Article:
|By Karen Freifeld
May 20, 2002
New York City official objects to
A New York City environmental official yesterday blasted a Bronx assemblyman for
releasing a report that claims the city hasn't done enough since Sept. 11 to protect its
"He's never given us this report," said Charles Sturcken, chief of staff at the
city's Department of Environmental Protection, which oversees the water system. He
defended the current state of security. "Our system, we've been told, is years ahead
of any other municipality in the country."
The report, put out by the New York State Assembly Committee on Oversight, Analysis and
Investigation, found that security at sites examined met less than half of the U.S.
Environmental Protection Agency and state Department of Health recommendations since the
"I'm not trying to be an alarmist, I'm not trying to create fear. I'm simply saying
that something as important as the security of our water system has to be handled in a
very, very careful manner," said Bronx Assemblyman Jeff Klein, the committee's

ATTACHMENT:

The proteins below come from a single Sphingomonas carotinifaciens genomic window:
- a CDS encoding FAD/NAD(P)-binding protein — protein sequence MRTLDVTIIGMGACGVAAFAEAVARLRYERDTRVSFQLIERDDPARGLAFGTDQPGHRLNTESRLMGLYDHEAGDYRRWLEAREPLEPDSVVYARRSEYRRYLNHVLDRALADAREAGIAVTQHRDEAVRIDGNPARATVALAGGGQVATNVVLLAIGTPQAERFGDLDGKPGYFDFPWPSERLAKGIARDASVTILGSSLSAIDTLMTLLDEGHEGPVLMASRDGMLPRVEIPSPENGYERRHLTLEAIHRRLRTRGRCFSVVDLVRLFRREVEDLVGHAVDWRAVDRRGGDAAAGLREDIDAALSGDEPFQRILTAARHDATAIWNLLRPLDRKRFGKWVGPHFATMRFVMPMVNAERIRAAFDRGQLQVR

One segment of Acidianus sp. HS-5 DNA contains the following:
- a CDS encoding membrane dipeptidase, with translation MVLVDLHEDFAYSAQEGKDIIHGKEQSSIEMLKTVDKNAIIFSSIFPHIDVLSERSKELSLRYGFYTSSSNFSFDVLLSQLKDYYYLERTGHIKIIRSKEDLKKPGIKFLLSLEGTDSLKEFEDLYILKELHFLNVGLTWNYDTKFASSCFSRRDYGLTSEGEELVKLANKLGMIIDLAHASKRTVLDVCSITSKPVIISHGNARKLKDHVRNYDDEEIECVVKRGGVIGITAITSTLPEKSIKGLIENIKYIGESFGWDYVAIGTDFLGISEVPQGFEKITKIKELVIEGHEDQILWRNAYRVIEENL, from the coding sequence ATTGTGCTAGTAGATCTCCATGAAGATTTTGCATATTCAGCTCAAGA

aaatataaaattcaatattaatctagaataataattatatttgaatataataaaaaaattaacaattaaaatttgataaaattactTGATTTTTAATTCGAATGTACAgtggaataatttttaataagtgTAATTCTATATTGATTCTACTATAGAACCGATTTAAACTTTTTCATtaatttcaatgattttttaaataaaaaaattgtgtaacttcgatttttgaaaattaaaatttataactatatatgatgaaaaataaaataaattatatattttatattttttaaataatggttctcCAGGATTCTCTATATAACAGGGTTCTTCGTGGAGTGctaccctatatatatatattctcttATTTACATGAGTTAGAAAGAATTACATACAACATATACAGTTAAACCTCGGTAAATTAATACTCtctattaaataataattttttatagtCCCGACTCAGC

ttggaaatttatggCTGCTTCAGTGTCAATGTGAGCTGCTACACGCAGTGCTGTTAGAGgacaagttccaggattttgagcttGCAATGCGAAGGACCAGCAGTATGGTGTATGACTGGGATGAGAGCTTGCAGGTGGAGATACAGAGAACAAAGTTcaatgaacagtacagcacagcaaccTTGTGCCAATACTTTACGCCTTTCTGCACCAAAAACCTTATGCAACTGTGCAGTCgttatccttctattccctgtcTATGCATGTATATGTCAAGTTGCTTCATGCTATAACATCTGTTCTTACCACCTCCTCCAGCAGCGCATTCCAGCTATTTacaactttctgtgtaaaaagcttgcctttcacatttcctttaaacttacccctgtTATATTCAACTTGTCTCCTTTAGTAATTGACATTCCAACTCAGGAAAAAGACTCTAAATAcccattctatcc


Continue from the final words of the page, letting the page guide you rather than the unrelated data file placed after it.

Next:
Investigators for the committee analyzed reservoirs treatment plants and other water
supply sites over several months using a 21-point security checklist to see if such items
as windows, doors, and fencing were properly designed and maintained.
Of five facilities in the city that were checked, whose locations were undisclosed, the
report found that not one of them was in compliance with federal standards regarding
fencing. In some cases, fences had holes or gates were unlocked. In others, the fences
could be climbed under or over.
Investigators also were able to gain access and photograph the interior of buildings at
two facilities without being questioned. And, Klein said, information about the
facilities, including detailed maps, was available on the Internet.
But Sturcken pointed out that two investigators were stopped when they tried to gain
access to a Yonkers reservoir and were about to be arrested when a DEP official --
Sturcken himself -- intervened.
"New Yorkers should be assured that the city has been working with the federal and
local security experts," Sturcken said. "We have strengthened the police forces
and are spending $35 million on improving security systems for water."
Sturcken said experts are "not worried about somebody ... putting some kind of
biological agent in the water. The concern is dams, bridges ... it's infrastructure,"
he said. He did not elaborate.
The invitation for Klein to meet with DEP and provide a detailed report is still open,
Sturcken said. But he added "We've lived through two world wars and the water supply
will outlast this present war."
This story was supplemented with Associated Press reports.
Copyright © 2002, Newsday, Inc.